Tuesday, 18 August 2020

A Beautifully Foolish Endeavor

Just let me dust off this blog thing, I have a review for you! One of my anticipated reads released during lockdown was the follow-up to An Absolutely Remarkable Thing. If you read that, of course will will be dying to know what happened to April May, and satisfyingly the sequel has answers. More importantly, I liked A Beautifully Foolish Endeavor even more than the first book.
You are a story that you tell yourself, and even if it is not always accurate, it is who you are, and that is very important to you.

The world is reeling from the loss of the Carls, and more crucially, the Dream. They are seeking something to fill that hole. Andy has stepped into April May's shoes, his job now being a "thought leader" in what has disappeared, but at least he's rich from it. He can't believe April May is gone, neither can Miranda or Maya. Is this just a stage of grief or is the message Andy received really from her?

I know some people will read it and wonder why Andy is teaching us about stock markets and private equity, but I loved the dose of economics in this and it is crucial to the plan to save the world. It covers surveillance capitalism and how easily we relinquish power over ourselves in exchange for free things. It looks at what seemingly benign companies plan to do with that power.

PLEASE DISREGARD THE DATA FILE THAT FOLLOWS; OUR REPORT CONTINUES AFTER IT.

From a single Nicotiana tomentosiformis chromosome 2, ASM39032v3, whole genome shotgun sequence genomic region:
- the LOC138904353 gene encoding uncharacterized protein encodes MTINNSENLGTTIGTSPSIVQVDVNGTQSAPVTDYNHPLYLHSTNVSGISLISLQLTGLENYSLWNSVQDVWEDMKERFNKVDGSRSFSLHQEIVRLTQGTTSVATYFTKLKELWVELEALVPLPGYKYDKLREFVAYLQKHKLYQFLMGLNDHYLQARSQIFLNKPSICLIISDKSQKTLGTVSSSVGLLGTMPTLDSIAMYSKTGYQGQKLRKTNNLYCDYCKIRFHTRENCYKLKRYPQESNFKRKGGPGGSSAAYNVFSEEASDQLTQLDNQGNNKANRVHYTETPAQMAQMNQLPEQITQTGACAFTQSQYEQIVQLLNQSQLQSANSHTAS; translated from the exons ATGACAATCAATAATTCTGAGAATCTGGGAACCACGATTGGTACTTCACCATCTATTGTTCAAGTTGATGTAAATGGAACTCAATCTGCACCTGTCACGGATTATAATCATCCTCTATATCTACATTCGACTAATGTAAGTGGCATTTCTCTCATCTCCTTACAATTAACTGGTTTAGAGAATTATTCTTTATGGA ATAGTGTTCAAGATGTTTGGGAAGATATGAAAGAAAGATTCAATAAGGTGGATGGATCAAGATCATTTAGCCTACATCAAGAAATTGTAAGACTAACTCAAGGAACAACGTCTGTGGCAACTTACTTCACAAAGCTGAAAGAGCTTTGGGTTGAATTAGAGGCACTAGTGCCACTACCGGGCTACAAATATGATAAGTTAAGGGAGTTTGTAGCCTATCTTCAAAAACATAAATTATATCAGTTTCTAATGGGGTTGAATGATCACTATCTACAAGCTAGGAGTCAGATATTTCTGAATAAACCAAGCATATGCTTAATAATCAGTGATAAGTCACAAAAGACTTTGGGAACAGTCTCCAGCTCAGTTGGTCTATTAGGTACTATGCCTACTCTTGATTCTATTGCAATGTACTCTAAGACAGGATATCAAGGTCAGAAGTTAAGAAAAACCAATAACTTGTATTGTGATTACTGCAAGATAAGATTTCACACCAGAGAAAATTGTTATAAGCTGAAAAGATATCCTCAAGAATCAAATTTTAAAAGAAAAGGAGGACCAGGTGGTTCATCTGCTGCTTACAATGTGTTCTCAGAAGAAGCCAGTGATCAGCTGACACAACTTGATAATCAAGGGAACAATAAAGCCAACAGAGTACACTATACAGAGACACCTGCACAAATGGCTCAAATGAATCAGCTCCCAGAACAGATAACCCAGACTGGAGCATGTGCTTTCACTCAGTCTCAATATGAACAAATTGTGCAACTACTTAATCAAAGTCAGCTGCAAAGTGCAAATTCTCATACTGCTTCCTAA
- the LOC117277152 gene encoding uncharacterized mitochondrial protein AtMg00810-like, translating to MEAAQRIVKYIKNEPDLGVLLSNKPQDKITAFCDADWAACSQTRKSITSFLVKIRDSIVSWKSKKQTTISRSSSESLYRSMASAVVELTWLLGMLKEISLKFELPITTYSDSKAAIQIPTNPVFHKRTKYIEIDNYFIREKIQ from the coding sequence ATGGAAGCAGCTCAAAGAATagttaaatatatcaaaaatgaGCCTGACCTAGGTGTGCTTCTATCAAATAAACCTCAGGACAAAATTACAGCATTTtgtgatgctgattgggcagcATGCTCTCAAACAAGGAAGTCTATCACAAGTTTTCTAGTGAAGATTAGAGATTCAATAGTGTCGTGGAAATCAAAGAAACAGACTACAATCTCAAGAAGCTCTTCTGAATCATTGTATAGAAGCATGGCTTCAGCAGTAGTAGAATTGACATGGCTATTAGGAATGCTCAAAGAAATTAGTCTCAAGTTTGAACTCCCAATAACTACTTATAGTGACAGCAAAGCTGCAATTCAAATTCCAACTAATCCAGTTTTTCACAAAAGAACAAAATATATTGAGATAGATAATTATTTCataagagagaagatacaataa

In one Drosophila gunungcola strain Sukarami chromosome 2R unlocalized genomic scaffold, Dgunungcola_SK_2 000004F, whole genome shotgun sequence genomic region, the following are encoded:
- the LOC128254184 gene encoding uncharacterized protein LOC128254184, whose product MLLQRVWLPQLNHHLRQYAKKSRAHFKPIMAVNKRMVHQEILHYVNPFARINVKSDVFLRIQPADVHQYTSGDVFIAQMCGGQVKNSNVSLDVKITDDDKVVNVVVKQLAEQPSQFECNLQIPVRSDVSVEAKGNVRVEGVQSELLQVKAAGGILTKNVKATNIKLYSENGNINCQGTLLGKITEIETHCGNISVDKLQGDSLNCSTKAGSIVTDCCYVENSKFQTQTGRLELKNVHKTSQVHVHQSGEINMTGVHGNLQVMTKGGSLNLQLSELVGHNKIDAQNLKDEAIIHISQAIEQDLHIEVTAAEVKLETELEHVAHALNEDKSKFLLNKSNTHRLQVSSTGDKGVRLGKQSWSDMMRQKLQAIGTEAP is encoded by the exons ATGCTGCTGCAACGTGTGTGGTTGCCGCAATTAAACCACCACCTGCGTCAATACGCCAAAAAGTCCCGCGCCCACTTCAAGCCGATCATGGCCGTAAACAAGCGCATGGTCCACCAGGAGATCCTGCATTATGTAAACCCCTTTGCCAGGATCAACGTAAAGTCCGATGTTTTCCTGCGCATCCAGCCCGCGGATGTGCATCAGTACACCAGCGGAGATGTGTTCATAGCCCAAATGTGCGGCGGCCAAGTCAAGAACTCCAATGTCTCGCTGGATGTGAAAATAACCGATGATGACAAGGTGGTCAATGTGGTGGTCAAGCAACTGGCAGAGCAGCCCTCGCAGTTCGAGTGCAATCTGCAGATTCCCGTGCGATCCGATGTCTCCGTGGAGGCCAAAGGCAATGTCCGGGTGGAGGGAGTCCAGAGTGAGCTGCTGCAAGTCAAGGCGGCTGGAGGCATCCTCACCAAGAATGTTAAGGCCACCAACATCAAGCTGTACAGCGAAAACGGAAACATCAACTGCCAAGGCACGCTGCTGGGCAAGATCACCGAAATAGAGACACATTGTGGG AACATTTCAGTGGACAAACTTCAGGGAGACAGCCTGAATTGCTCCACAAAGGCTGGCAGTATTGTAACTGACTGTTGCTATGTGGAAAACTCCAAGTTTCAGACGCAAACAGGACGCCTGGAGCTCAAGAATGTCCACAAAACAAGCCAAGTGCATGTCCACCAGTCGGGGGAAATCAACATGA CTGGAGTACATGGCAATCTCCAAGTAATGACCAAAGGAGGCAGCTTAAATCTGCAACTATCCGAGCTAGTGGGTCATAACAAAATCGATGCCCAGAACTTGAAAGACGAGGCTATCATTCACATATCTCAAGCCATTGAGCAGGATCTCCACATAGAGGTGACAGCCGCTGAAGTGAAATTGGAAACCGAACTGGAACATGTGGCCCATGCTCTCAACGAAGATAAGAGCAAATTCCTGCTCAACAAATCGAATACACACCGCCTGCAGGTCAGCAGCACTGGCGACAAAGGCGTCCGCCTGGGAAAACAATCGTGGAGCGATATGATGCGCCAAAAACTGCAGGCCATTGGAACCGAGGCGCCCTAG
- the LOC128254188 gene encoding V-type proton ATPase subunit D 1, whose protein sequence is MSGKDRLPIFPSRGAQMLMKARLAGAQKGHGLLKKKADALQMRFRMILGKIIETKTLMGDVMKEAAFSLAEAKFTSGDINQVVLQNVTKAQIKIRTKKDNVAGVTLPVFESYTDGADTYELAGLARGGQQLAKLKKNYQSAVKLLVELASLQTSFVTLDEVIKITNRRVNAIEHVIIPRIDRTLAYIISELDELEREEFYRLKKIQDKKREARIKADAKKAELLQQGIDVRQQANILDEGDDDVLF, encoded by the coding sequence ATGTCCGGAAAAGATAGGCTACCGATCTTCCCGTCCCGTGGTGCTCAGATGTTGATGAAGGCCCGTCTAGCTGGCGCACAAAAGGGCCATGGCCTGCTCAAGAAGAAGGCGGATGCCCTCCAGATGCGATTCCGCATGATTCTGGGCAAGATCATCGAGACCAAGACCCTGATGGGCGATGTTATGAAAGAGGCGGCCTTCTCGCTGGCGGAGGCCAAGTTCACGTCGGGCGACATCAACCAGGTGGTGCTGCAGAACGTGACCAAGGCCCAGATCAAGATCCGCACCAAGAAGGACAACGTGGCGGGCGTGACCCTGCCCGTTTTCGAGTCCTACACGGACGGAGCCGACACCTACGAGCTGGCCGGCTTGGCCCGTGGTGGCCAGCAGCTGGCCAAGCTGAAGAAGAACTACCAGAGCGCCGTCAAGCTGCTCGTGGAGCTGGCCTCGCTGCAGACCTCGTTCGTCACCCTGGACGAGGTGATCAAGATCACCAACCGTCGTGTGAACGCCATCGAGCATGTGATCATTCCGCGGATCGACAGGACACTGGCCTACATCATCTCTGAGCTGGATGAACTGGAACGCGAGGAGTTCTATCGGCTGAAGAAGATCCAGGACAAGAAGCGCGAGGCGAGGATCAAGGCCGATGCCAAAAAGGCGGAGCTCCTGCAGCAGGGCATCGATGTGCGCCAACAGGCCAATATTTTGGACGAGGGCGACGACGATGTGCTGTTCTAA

But also, Carl is a talking monkey, kind of! I loved revisiting these characters. Maya has a new mystery to follow and Miranda infiltrates an enigmatic scientific organisation in quest of answers.

I feel like Andy is Hank Green, not that I really know much about the Greens beyond their novels. Andy struggles with becoming a brand, how his every word must now be carefully considered. He can't just be himself, but also he doesn't really need to keep going for the money any more. How do you stay relevant?

At some point, we have to realize that the places where we share information are not services we use, they are places where we live.

I love that we are getting more novels by digital natives that are not afraid to firmly plant social media and the internet into their characters' lives. It's such a part of our lives, it seems odd when it's excluded now.

Anyway, I completely recommend both An Absolutely Remarkable Thing and A Beautifully Foolish Endeavor. This is a duology so you don't have to worry about the story being unfinished.

POPSUGAR Reading Challenge: 10A. A book with a main character in their 20s

Goodreads | Amazon | Waterstones | Hive | Wordery | Blackwell’s

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